However, there are no high-quality guidelines for specific antidepressants (AD) or AED that may be useful specifically for patients with epilepsy and depression [12]. The use of antidepressants in epilepsy remains controversial, although the treatment of depression with selective serotonin reuptake inhibitors (SSRIs) is often prescribed. In general, it is believed that when taken together with AED, low or therapeutic SSRI doses could be sufficient to induce seizures [13]. However, according to a recent meta-analysis of patients with partial epilepsy and depression, SSRI treatment did not significantly increase seizure frequency [14]. It is also noteworthy that patients treated with antidepressants tend to withdraw from antidepressants due to their side effects rather than their ineffectiveness. Reported side effects of SSRIs include nausea, dizziness, sedation, gastrointestinal disturbances, and sexual dysfunction [15].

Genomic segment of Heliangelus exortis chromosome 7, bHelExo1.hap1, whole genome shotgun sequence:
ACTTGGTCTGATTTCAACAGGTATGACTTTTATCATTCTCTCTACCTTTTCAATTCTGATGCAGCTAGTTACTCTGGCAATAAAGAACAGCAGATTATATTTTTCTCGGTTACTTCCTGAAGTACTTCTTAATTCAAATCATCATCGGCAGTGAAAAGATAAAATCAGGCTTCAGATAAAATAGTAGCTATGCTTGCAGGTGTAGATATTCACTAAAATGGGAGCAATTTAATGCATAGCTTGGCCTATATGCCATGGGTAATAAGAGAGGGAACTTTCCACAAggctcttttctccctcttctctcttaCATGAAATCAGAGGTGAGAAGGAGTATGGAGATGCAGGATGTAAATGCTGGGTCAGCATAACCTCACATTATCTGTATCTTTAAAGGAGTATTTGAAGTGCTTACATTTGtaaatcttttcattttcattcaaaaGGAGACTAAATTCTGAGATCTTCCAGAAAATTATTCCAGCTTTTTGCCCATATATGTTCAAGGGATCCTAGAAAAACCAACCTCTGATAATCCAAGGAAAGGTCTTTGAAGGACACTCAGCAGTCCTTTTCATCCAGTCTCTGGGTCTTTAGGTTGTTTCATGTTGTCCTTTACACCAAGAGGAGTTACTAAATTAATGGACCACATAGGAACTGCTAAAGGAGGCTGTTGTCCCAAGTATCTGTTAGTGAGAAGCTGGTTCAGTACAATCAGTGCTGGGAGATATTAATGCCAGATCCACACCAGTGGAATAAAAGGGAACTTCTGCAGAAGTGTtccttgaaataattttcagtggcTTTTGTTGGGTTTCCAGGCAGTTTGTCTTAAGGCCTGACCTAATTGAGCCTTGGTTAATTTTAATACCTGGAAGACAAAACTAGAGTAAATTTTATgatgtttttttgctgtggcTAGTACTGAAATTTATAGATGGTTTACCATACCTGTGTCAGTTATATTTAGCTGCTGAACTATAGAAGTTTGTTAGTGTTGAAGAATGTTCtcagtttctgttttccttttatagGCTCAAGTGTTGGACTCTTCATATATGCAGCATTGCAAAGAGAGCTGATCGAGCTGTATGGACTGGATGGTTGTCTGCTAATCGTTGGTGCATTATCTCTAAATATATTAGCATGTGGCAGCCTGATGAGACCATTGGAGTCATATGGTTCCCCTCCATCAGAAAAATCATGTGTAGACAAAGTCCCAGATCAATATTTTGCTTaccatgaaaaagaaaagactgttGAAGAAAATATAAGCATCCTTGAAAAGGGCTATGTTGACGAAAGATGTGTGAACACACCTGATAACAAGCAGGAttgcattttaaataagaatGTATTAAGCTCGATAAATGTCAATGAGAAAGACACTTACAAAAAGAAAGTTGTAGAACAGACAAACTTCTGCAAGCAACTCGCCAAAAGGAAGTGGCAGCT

Therefore, in situations where effective and safe drugs with reliable evidence are required, herbal medicines must also be considered. The Shugan Jieyu capsule (SJC), composed of Acanthopanax senticosus and Hypericum perforatum [16], has been licensed since 2008 and is commonly used to treat depression. According to clinical trials, the antidepressant effect of SJC was like that of escitalopram, an SSRI. SJC induced fewer side effects than escitalopram [17]. Acanthopanax senticosus regulates the central nervous and immune systems and protects neurons [18]. The water-based extract of Acanthopanax senticosus significantly reduced the immobility of mice in the forced swimming test and tail suspension test in vivo [19]. Hypericum perforatum, also known as St. John’s wort, is clinically effective against depression [20]. It was superior to a placebo in patients with major depression and was as effective as a tricyclic or tetracyclic antidepressant or SSRI [21]. Moreover, adverse events occurred less frequently in patients treated with Hypericum than in patients receiving standard AD [22].